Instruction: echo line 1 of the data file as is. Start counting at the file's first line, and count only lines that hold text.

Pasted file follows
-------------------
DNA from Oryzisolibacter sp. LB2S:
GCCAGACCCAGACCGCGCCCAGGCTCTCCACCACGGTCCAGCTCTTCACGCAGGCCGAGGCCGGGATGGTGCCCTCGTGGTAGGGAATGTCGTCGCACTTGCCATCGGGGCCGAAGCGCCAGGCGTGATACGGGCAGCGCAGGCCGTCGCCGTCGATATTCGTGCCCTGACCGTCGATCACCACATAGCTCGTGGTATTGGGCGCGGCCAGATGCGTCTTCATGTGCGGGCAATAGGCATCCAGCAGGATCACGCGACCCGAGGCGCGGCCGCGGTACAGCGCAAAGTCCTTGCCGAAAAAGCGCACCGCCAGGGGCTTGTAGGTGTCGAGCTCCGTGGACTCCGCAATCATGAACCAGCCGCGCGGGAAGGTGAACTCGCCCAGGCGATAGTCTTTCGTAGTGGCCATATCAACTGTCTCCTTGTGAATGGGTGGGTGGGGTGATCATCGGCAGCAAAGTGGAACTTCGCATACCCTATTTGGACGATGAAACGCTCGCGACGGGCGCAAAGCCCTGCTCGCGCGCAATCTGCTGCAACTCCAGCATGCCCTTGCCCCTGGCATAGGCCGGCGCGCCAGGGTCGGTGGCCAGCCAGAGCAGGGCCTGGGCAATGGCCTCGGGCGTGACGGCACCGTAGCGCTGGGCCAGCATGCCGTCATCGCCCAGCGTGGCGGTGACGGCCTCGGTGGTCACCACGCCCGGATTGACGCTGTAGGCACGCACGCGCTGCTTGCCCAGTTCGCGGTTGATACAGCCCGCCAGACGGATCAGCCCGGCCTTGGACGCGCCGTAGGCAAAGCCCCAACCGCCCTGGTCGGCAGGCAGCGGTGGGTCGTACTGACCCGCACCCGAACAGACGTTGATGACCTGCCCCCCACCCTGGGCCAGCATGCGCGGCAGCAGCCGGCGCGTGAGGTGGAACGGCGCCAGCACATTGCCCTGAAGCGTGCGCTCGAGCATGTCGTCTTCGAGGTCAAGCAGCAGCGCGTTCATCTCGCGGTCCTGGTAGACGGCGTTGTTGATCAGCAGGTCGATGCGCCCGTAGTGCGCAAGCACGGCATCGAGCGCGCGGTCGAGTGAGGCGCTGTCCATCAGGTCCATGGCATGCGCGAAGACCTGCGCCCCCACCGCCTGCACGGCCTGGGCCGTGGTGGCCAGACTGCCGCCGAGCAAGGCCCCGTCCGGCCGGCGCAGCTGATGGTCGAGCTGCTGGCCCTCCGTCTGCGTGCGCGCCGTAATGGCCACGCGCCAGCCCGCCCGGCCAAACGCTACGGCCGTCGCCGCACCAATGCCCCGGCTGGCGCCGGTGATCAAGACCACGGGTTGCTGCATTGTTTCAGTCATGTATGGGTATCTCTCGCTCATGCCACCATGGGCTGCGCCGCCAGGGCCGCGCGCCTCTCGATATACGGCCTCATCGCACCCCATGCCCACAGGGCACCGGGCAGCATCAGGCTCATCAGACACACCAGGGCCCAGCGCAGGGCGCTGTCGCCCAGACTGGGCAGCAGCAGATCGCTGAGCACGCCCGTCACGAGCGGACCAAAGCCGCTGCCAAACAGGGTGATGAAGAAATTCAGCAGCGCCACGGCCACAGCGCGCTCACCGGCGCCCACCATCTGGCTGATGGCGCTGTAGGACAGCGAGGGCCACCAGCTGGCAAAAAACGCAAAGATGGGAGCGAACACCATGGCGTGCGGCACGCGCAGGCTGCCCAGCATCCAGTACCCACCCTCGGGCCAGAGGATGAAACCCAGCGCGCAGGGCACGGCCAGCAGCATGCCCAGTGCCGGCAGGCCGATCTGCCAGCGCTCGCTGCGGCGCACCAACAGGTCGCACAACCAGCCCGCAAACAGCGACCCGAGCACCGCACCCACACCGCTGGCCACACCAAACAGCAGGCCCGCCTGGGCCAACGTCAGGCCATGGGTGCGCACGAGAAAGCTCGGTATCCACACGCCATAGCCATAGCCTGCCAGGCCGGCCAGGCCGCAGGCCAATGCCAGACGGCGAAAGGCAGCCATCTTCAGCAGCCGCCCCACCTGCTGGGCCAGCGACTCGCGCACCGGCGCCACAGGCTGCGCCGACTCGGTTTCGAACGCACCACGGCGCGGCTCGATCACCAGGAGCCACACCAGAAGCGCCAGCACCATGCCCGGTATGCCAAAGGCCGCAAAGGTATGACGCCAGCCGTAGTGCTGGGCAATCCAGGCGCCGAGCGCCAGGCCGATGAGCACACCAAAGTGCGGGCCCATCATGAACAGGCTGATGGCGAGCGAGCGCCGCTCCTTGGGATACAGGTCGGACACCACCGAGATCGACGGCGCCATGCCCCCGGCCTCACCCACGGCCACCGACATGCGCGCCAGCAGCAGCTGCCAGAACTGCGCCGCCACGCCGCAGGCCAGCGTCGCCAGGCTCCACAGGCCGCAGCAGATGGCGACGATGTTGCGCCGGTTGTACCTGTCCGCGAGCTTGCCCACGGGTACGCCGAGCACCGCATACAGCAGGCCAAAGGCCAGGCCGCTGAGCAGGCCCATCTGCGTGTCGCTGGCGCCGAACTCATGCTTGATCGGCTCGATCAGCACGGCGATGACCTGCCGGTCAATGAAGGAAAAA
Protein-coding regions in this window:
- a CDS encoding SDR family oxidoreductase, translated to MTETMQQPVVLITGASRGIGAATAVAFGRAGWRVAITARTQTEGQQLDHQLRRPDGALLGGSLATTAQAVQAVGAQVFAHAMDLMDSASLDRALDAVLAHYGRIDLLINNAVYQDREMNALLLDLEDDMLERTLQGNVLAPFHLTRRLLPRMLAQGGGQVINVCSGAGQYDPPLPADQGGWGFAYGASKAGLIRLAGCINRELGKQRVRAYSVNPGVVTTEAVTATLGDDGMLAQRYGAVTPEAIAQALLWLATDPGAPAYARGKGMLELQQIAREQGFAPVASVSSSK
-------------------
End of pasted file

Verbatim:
DNA from Oryzisolibacter sp. LB2S: